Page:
Monday, January 14, 2008

Spelunking


I write you from Guilin (Gwee-leen), a small town of about 70000 in the central/south part of China. I'm guessing you've never heard of it: I hadn't either, and there's really no reason we should have. It's not a place of any historical significance, as far as I can tell, and it's not big enough to be a major Chinese city.

No, what it is is a Chinese vacation town. Guilin lies on the Li River, which is actually not that big a stream, either deep or across. But if you float down river a bit, you find yourself surrounded by these sudden peaks. I guess they're hills, really, too small to be mountains, but they jut up so dramatically that they feel quite massive. As I look out my hotel room window you can see them all around, popping up in and out of the city. But on the Li River, it's much more atmospheric and dramatic. (I'm going to attach some photographs tomorrow.)

Anyway, back to the vacation town thing. Guilin is clearly in the off season at this point -- it was something like 35 degrees today. (I am definitely ready for the Sydney summer. As it is I've got a tan, but it's really just permanent windburn.) But even now, the town exudes ease and relaxation from its pores. You cannot resist its power; come to Guilin, and you will relax. It has all the little fun things of a vacation town, parks and hiking places and tacky cheap stores and some really beautiful river walks.

And, to top it all off, Guilin has the classic element of a Midwestern vacation town: caves. Yes, that's right, caverns that you can visit. (In the Midwest, it's a law: if you're going to host people for vacation, you gotta have caves. And a water park. And a place where you can buy homemade fudge.)

So yesterday I went to one of Guilin's caves, the Seven Star Cave in Seven Star Park (Qixing Gong Yuen -- chee shee gong ywen). It was sort of the cosmic bowling of caves -- instead of walking around in the dark, everything is lit in many different colors. There's no rock music playing (which is the other main element in a good cosmic bowling session) but that's just a matter of time.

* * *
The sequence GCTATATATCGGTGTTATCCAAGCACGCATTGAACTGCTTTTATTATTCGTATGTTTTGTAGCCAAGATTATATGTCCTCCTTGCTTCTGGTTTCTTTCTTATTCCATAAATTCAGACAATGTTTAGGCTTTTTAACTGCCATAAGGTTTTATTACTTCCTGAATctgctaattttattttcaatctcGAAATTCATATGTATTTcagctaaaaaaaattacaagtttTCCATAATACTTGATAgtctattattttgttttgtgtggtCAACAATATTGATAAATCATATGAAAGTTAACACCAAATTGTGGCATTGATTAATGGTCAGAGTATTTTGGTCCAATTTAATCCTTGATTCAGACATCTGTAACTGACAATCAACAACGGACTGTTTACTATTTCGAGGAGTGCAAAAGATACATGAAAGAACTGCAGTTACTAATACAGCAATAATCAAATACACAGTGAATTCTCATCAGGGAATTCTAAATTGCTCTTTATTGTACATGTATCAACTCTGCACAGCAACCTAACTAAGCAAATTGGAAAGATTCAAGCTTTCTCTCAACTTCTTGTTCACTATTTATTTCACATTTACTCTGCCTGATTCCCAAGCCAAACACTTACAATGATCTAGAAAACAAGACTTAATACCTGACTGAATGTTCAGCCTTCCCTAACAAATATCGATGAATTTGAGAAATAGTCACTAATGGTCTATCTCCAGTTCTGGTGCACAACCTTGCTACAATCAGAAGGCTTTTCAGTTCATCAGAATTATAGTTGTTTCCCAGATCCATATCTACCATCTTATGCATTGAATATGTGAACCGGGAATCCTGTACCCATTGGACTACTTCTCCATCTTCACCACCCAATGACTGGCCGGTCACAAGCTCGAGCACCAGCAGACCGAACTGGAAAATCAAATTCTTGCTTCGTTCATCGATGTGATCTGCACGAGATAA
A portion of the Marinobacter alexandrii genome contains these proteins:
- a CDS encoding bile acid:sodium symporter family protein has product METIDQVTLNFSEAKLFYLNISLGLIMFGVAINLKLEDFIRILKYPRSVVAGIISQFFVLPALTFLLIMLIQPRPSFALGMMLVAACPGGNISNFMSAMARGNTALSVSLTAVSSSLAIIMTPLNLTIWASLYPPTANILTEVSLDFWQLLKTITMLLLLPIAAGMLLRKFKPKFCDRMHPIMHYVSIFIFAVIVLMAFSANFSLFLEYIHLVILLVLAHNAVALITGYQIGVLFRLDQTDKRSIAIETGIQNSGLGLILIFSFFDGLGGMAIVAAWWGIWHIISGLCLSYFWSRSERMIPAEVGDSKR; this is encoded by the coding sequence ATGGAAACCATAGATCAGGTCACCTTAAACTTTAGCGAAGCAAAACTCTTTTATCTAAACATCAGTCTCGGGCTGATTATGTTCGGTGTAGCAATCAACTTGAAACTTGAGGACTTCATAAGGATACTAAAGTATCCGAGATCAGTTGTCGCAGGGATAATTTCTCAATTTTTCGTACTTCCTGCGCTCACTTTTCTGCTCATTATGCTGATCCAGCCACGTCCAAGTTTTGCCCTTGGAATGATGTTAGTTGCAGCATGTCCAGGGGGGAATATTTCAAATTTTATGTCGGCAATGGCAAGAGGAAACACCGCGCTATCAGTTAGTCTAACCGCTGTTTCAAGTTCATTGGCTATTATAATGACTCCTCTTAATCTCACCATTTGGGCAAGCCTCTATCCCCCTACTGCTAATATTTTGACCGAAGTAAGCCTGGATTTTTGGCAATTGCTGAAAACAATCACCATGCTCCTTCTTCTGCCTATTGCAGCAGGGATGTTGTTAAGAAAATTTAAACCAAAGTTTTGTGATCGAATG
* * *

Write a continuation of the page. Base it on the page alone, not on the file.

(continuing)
So I'm wandering through this cave, and suddenly I realize that what I am now doing is reliving my childhood. Every vacation we took involved caves. Wisconsin Dells: Caves and water park. Orlando: Disney, water parks, and I'm pretty sure caves. South Dakota: Mt. Rushmore, caves ... and a Mystery Spot. ( I always loved the Mystery Spot -- you know, where you walk in and suddenly you're walking on the ceiling and they say "gravity is strange here". I just thought it was the coolest thing ever. Why was gravity different? Could the effect be reproduced?)

And what causes me to realize I am repeating events from my youth is that about five minutes into the tour, I am bored silly. I always wanted to go on the cave tours growing up until we were actually in them. Then it was like, Batman's cave is so much better. You hear about the difference between stalagmites and stalactites, learn the little trick (stalaGmites come up from the Ground; stalaCtites emerge from the Ceiling) and after that it's all about how this formation looks like a lion; this formation looks like the Great Wall of China.


Now I admit, occasionally, there are some wild coincidences -- like this scene of stalagmites which looks exactly like a bunch of people standing around -- maybe a Nativity scene?










But most of the time these look alikes are really pushing it. This was supposed to be a lion. (To me it looks like a guy with a big chin.)












I have no idea what this was:





Red Kryptonite?



I took 15 of this.



Ambigious, but colorful!




The what are we doing here/are we there yet/I'm hungry and she took my toy/I just need to get this photograph sorts of moments -- it's all part of a trip, isn't it? We hate them when they're going on and yet make the best stories. Like the RV my parents rented for our family trip to South Dakota -- otherwise known as Voyage of the McDamned. Every time it took a turn, the refrigerator and all the drawers of the RV flew open -- I mean FLEW open -- and everything within flew out. (And let me tell you, if you haven't been there, there are a lot of turns, close, even hairpin turns on the curvy hills of South Dakota.)

Tomorrow: the amazing hills and peaks of the Li River.

P.S. Yesterday after my cave experience I spent more time than is healthy thinking about how I might do a story about mystery spots, and mostly so that I would have an excuse to visit some again. Apparently, my passion for them abides.